We have noted that demand for sexual services clearly drives the market for prostitution, and that prostitution seems inextricably linked to sex trafficking. More than any other single issue, the question of how to approach this problem divides the abolitionist community as it does the many jurisdictions charged with dealing with it. In its most simplistic form, the debate has revolved around criminalization versus legalization and regulation. Prostitution is legal in half the world’s countries, has limited legality in another 10%, and is illegal in the rest. In countries where it is legal, regulations may vary by locality. In many countries where it is illegal, enforcement is lax and prostitution remains widespread. In others it is often the case that enforcement is limited to prosecuting women, and punishment may range from simple fines to death by stoning.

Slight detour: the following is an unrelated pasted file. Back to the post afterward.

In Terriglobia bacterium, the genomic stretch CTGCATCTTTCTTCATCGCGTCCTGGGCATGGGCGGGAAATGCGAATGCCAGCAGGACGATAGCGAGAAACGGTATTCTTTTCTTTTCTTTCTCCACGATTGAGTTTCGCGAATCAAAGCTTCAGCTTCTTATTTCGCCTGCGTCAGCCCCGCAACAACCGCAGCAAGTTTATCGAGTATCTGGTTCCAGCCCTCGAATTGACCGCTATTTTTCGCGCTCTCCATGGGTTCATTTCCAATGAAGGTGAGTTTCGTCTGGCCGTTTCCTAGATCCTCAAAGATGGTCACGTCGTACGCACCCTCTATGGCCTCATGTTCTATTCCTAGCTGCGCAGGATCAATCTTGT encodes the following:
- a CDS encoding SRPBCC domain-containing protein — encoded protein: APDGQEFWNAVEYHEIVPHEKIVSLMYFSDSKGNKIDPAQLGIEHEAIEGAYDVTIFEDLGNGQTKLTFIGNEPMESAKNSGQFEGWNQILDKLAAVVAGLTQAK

Entangling this entire question are civil liberty concerns about individuals’ sovereignty over their own bodies, their right to choose to have sex on whatever terms they wish and with whomever they wish. Against this we weigh the profound abuse that we clearly see taking place in the vast majority of circumstances where people are being prostituted. The Coalition Against Trafficking in Women pointedly calls prostitution the “world’s oldest oppression” and states “All prostitution exploits women, regardless of women’s consent.” This view sees all commercial sex as violence against women and a human rights violation. Can there be any resolution of such contrary views?